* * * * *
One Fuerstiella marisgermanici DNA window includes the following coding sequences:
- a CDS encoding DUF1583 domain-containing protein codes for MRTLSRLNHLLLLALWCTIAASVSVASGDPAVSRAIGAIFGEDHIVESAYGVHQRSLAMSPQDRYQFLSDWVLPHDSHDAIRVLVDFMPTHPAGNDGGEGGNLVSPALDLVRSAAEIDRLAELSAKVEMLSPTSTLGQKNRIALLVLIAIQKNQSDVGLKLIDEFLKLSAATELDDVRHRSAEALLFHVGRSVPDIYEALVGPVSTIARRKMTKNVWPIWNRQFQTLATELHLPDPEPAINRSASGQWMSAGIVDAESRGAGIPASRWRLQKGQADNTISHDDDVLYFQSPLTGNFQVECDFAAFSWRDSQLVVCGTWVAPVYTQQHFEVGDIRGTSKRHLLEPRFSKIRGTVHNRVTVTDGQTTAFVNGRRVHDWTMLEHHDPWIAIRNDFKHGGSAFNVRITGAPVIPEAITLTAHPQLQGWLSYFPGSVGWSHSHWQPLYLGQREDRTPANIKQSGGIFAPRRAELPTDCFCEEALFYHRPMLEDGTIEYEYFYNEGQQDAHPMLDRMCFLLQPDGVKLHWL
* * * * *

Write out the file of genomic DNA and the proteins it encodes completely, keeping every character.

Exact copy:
One Fuerstiella marisgermanici DNA window includes the following coding sequences:
- a CDS encoding DUF1583 domain-containing protein codes for MRTLSRLNHLLLLALWCTIAASVSVASGDPAVSRAIGAIFGEDHIVESAYGVHQRSLAMSPQDRYQFLSDWVLPHDSHDAIRVLVDFMPTHPAGNDGGEGGNLVSPALDLVRSAAEIDRLAELSAKVEMLSPTSTLGQKNRIALLVLIAIQKNQSDVGLKLIDEFLKLSAATELDDVRHRSAEALLFHVGRSVPDIYEALVGPVSTIARRKMTKNVWPIWNRQFQTLATELHLPDPEPAINRSASGQWMSAGIVDAESRGAGIPASRWRLQKGQADNTISHDDDVLYFQSPLTGNFQVECDFAAFSWRDSQLVVCGTWVAPVYTQQHFEVGDIRGTSKRHLLEPRFSKIRGTVHNRVTVTDGQTTAFVNGRRVHDWTMLEHHDPWIAIRNDFKHGGSAFNVRITGAPVIPEAITLTAHPQLQGWLSYFPGSVGWSHSHWQPLYLGQREDRTPANIKQSGGIFAPRRAELPTDCFCEEALFYHRPMLEDGTIEYEYFYNEGQQDAHPMLDRMCFLLQPDGVKLHWL